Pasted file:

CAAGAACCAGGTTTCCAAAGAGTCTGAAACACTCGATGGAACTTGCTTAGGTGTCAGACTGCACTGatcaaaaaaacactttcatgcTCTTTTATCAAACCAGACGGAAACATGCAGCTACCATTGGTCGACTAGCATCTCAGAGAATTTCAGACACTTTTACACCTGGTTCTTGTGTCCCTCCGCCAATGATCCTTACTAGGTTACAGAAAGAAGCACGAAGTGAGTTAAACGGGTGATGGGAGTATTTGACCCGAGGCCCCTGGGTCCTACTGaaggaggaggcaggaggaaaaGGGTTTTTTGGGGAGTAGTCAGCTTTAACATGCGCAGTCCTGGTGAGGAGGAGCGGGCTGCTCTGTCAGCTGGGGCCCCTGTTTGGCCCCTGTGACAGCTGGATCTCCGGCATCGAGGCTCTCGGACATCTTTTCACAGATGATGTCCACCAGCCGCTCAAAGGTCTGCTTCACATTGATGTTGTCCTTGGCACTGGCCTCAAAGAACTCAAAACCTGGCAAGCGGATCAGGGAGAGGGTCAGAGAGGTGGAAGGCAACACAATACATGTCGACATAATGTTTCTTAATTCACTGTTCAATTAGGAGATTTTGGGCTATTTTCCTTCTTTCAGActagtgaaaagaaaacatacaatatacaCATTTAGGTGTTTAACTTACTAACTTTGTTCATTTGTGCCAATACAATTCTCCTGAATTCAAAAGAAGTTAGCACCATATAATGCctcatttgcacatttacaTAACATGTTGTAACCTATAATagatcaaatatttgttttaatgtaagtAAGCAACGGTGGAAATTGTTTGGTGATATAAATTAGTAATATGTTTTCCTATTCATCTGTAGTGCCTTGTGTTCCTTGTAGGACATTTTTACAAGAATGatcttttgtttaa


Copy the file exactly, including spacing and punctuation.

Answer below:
CAAGAACCAGGTTTCCAAAGAGTCTGAAACACTCGATGGAACTTGCTTAGGTGTCAGACTGCACTGatcaaaaaaacactttcatgcTCTTTTATCAAACCAGACGGAAACATGCAGCTACCATTGGTCGACTAGCATCTCAGAGAATTTCAGACACTTTTACACCTGGTTCTTGTGTCCCTCCGCCAATGATCCTTACTAGGTTACAGAAAGAAGCACGAAGTGAGTTAAACGGGTGATGGGAGTATTTGACCCGAGGCCCCTGGGTCCTACTGaaggaggaggcaggaggaaaaGGGTTTTTTGGGGAGTAGTCAGCTTTAACATGCGCAGTCCTGGTGAGGAGGAGCGGGCTGCTCTGTCAGCTGGGGCCCCTGTTTGGCCCCTGTGACAGCTGGATCTCCGGCATCGAGGCTCTCGGACATCTTTTCACAGATGATGTCCACCAGCCGCTCAAAGGTCTGCTTCACATTGATGTTGTCCTTGGCACTGGCCTCAAAGAACTCAAAACCTGGCAAGCGGATCAGGGAGAGGGTCAGAGAGGTGGAAGGCAACACAATACATGTCGACATAATGTTTCTTAATTCACTGTTCAATTAGGAGATTTTGGGCTATTTTCCTTCTTTCAGActagtgaaaagaaaacatacaatatacaCATTTAGGTGTTTAACTTACTAACTTTGTTCATTTGTGCCAATACAATTCTCCTGAATTCAAAAGAAGTTAGCACCATATAATGCctcatttgcacatttacaTAACATGTTGTAACCTATAATagatcaaatatttgttttaatgtaagtAAGCAACGGTGGAAATTGTTTGGTGATATAAATTAGTAATATGTTTTCCTATTCATCTGTAGTGCCTTGTGTTCCTTGTAGGACATTTTTACAAGAATGatcttttgtttaa